• Information on how employees can report incidents, strategies to avoid physical harm, and how to respond to threats of violence
  • Education on the incident log and the hazards specific to their job
  • The unique hazards to each workplace location and various job types

Given the requirements to tailor the training to work locations and job functions, employers will likely have to be involved in developing customized training rather than relying on a generalized training source.

What You Need to Know About Recordkeeping

Violent Incident Logs: Each violent incident must be recorded in a violent incident log that is maintained for at least five years. Specific information regarding the investigation must be recorded and maintained, though logs must exclude personal identifying information. Logs must also be periodically reviewed. ICW Group has created a Violence Incident Log template for workers’ compensation policyholders to use if needed.

Workplace Violence Hazard Identification: Records of workplace violence hazard identification, evaluation, and correction must be compiled and retained for a minimum of five years.

Workplace Incident Investigation Records: Documentation pertaining to workplace violence incident investigations conducted in accordance with an employer’s WVPP must be maintained for a minimum of five years.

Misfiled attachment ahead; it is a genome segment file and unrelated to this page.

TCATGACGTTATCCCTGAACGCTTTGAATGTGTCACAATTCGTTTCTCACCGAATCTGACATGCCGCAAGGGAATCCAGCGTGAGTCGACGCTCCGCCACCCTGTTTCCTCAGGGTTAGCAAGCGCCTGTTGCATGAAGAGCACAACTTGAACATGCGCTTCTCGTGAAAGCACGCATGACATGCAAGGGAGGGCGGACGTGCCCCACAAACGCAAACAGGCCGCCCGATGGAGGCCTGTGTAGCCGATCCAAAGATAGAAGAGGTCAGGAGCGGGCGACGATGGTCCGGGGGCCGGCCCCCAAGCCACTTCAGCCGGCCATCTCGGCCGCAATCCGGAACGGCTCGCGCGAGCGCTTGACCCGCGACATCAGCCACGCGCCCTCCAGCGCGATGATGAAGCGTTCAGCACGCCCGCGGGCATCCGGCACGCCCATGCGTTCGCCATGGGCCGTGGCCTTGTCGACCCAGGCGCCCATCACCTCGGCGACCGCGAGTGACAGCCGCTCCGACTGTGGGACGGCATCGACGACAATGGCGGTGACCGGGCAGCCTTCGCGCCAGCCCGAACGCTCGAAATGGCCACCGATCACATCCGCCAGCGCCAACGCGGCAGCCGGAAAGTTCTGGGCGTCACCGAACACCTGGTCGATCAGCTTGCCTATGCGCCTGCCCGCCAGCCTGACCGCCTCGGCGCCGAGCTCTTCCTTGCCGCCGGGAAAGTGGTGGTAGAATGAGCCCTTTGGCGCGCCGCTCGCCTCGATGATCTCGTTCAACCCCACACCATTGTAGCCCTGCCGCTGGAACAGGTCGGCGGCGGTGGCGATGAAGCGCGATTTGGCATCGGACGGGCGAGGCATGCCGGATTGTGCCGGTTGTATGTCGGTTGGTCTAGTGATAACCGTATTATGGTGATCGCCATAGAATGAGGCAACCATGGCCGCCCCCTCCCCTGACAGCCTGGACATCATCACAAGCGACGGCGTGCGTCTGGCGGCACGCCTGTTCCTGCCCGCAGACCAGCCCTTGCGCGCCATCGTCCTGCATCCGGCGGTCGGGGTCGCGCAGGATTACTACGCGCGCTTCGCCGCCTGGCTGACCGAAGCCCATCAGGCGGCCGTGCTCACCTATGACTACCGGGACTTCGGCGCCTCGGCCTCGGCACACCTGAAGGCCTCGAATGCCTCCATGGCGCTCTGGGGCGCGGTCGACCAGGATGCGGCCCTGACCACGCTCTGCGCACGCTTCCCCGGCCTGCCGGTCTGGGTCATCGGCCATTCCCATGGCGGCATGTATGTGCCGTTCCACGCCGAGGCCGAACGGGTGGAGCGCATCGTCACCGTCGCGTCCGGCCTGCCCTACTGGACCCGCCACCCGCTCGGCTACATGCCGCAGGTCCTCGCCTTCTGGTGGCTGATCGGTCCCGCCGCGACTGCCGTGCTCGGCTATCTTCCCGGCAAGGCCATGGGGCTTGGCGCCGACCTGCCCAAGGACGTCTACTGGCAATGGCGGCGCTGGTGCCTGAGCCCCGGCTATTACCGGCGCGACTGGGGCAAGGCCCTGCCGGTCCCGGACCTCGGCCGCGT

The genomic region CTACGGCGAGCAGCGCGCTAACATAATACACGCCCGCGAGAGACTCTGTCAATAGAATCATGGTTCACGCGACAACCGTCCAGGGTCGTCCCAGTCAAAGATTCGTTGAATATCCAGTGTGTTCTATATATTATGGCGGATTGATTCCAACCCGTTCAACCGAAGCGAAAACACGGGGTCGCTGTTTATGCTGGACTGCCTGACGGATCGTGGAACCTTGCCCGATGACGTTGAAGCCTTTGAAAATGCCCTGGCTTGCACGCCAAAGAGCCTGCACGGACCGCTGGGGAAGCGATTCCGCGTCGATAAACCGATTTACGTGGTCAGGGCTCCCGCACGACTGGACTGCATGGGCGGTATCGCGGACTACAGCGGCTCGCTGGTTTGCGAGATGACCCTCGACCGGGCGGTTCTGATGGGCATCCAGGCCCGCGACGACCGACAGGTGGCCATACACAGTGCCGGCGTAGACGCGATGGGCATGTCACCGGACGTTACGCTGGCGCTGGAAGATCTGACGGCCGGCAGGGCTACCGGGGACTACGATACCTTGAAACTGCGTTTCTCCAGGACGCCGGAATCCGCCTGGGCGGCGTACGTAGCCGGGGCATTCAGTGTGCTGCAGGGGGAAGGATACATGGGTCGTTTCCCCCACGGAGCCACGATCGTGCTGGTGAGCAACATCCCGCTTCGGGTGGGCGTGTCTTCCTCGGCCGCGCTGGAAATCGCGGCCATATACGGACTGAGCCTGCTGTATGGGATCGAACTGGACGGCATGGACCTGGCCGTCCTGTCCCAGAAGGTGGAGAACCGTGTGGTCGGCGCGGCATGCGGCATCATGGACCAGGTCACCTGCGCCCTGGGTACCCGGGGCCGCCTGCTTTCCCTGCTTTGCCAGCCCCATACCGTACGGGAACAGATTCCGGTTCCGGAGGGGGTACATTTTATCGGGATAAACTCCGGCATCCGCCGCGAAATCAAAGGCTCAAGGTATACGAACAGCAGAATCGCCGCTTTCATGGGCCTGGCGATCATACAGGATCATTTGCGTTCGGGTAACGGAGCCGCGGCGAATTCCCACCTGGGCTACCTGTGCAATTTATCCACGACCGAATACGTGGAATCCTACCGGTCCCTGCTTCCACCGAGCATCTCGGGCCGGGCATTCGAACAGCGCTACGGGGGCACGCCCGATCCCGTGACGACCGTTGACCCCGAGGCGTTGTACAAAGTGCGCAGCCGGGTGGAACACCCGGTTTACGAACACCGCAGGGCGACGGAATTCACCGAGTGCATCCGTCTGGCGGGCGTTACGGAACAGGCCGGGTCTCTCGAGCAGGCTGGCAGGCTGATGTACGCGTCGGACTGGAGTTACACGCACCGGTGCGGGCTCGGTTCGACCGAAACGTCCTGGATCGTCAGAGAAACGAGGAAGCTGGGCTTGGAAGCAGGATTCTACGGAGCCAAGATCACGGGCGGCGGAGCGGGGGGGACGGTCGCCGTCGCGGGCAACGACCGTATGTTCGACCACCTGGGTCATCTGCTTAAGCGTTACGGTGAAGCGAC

Workplace Violence Training: Records of WVPP training must be retained for at least one year. Training records must specify a training date, a summary of the content covered in the training session, names and qualifications of individuals conducting the training, and names and job titles of all participants.

Risk Management Team
Risk Management Team
Safety is, without question, one of the most important investments companies make. Promoting a safe work environment goes a long way in keeping your workers productive and your costs down. ICW Group's Risk Management team provides a variety of resources to help you create and maintain a culture of safety.